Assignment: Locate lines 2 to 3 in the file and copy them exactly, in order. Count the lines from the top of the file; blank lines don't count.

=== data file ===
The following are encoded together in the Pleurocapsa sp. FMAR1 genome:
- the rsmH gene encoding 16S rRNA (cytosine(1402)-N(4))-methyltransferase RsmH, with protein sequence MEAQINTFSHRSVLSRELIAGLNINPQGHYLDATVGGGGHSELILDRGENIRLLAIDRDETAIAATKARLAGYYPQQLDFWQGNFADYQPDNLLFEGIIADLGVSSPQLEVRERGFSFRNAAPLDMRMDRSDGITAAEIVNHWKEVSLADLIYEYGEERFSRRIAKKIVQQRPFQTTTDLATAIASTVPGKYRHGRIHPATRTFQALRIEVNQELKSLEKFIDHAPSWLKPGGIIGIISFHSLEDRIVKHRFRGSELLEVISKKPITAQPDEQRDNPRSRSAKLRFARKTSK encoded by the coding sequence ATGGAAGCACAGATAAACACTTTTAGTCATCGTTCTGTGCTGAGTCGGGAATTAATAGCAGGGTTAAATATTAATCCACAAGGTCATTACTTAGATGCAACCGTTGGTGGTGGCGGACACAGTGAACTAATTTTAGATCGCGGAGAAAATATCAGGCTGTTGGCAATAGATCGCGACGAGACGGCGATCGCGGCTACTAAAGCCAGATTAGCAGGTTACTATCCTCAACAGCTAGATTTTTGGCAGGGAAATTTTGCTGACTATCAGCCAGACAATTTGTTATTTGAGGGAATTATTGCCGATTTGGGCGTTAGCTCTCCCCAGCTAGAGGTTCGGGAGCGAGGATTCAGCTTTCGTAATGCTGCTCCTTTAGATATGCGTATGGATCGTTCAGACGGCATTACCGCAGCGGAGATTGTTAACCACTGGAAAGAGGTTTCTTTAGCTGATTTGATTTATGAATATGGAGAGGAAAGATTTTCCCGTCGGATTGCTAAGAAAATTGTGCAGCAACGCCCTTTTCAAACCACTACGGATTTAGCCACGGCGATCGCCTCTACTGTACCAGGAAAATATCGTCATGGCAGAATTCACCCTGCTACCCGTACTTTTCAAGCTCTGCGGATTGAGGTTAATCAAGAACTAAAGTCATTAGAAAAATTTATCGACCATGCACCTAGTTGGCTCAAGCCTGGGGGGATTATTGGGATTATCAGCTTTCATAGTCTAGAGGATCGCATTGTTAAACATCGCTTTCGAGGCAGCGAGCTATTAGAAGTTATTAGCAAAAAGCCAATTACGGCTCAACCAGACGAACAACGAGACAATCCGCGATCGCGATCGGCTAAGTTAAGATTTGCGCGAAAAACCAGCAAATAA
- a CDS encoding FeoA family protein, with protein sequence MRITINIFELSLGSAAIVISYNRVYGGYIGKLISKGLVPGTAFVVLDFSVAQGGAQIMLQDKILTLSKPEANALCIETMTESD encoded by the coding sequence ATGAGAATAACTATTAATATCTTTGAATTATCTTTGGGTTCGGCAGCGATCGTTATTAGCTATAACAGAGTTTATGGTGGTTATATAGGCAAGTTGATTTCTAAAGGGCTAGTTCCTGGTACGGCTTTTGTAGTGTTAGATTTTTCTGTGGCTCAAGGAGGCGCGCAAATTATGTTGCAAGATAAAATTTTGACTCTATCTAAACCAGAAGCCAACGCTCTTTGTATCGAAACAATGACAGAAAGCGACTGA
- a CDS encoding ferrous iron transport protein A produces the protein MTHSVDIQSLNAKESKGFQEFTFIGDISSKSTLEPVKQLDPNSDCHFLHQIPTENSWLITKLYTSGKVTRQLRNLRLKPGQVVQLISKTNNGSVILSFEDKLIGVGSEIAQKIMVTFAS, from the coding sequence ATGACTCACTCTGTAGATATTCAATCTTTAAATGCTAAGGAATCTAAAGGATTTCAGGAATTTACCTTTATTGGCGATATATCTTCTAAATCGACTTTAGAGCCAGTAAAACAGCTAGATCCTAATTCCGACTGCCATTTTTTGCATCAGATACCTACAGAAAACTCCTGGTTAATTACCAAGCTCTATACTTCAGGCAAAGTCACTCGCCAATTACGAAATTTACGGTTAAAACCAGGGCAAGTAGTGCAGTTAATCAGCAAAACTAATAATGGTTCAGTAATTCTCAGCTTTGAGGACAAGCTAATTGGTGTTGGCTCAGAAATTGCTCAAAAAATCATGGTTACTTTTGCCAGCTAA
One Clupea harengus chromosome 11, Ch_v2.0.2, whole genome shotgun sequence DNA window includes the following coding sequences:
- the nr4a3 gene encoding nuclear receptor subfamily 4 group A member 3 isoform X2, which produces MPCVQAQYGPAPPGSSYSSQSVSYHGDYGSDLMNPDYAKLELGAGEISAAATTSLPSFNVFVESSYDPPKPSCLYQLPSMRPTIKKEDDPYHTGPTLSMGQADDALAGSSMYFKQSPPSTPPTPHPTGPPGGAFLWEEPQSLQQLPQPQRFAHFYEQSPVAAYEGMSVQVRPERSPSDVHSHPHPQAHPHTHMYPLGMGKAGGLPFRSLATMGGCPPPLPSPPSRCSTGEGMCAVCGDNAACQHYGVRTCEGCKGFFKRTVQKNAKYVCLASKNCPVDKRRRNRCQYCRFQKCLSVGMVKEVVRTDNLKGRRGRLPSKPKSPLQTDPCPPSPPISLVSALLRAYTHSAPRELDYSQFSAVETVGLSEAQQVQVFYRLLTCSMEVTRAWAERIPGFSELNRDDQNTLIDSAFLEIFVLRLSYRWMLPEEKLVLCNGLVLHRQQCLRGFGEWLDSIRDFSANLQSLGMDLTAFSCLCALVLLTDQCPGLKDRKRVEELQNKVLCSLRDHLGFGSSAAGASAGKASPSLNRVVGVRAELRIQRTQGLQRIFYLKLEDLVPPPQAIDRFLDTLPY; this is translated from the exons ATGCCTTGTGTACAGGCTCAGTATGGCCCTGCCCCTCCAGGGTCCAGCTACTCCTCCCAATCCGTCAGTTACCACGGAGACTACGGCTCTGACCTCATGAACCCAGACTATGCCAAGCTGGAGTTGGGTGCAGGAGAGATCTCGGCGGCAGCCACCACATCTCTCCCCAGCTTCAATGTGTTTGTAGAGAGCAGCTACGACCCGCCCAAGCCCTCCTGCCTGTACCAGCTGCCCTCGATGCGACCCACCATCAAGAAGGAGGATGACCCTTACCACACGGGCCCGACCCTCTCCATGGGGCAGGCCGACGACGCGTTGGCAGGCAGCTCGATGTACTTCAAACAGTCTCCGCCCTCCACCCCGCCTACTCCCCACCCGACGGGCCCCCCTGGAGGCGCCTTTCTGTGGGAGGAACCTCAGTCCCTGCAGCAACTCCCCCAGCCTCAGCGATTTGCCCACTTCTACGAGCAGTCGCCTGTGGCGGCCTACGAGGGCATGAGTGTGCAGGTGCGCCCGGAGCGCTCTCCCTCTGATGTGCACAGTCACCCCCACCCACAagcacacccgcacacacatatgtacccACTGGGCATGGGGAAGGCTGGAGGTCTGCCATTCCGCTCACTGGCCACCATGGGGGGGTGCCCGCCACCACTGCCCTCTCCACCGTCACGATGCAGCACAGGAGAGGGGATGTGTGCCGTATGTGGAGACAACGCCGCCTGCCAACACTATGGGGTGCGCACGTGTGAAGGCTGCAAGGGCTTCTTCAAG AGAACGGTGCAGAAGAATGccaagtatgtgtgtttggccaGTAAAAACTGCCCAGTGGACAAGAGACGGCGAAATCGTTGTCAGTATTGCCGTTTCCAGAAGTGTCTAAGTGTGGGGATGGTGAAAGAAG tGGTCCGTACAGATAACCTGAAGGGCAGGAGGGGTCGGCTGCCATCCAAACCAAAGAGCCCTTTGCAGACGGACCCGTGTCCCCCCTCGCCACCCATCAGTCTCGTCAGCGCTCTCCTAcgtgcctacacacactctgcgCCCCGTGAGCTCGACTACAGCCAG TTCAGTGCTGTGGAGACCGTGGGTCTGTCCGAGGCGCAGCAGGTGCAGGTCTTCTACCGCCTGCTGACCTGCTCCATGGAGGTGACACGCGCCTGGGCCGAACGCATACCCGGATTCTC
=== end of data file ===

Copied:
- the rsmH gene encoding 16S rRNA (cytosine(1402)-N(4))-methyltransferase RsmH, with protein sequence MEAQINTFSHRSVLSRELIAGLNINPQGHYLDATVGGGGHSELILDRGENIRLLAIDRDETAIAATKARLAGYYPQQLDFWQGNFADYQPDNLLFEGIIADLGVSSPQLEVRERGFSFRNAAPLDMRMDRSDGITAAEIVNHWKEVSLADLIYEYGEERFSRRIAKKIVQQRPFQTTTDLATAIASTVPGKYRHGRIHPATRTFQALRIEVNQELKSLEKFIDHAPSWLKPGGIIGIISFHSLEDRIVKHRFRGSELLEVISKKPITAQPDEQRDNPRSRSAKLRFARKTSK encoded by the coding sequence ATGGAAGCACAGATAAACACTTTTAGTCATCGTTCTGTGCTGAGTCGGGAATTAATAGCAGGGTTAAATATTAATCCACAAGGTCATTACTTAGATGCAACCGTTGGTGGTGGCGGACACAGTGAACTAATTTTAGATCGCGGAGAAAATATCAGGCTGTTGGCAATAGATCGCGACGAGACGGCGATCGCGGCTACTAAAGCCAGATTAGCAGGTTACTATCCTCAACAGCTAGATTTTTGGCAGGGAAATTTTGCTGACTATCAGCCAGACAATTTGTTATTTGAGGGAATTATTGCCGATTTGGGCGTTAGCTCTCCCCAGCTAGAGGTTCGGGAGCGAGGATTCAGCTTTCGTAATGCTGCTCCTTTAGATATGCGTATGGATCGTTCAGACGGCATTACCGCAGCGGAGATTGTTAACCACTGGAAAGAGGTTTCTTTAGCTGATTTGATTTATGAATATGGAGAGGAAAGATTTTCCCGTCGGATTGCTAAGAAAATTGTGCAGCAACGCCCTTTTCAAACCACTACGGATTTAGCCACGGCGATCGCCTCTACTGTACCAGGAAAATATCGTCATGGCAGAATTCACCCTGCTACCCGTACTTTTCAAGCTCTGCGGATTGAGGTTAATCAAGAACTAAAGTCATTAGAAAAATTTATCGACCATGCACCTAGTTGGCTCAAGCCTGGGGGGATTATTGGGATTATCAGCTTTCATAGTCTAGAGGATCGCATTGTTAAACATCGCTTTCGAGGCAGCGAGCTATTAGAAGTTATTAGCAAAAAGCCAATTACGGCTCAACCAGACGAACAACGAGACAATCCGCGATCGCGATCGGCTAAGTTAAGATTTGCGCGAAAAACCAGCAAATAA
- a CDS encoding FeoA family protein, with protein sequence MRITINIFELSLGSAAIVISYNRVYGGYIGKLISKGLVPGTAFVVLDFSVAQGGAQIMLQDKILTLSKPEANALCIETMTESD encoded by the coding sequence ATGAGAATAACTATTAATATCTTTGAATTATCTTTGGGTTCGGCAGCGATCGTTATTAGCTATAACAGAGTTTATGGTGGTTATATAGGCAAGTTGATTTCTAAAGGGCTAGTTCCTGGTACGGCTTTTGTAGTGTTAGATTTTTCTGTGGCTCAAGGAGGCGCGCAAATTATGTTGCAAGATAAAATTTTGACTCTATCTAAACCAGAAGCCAACGCTCTTTGTATCGAAACAATGACAGAAAGCGACTGA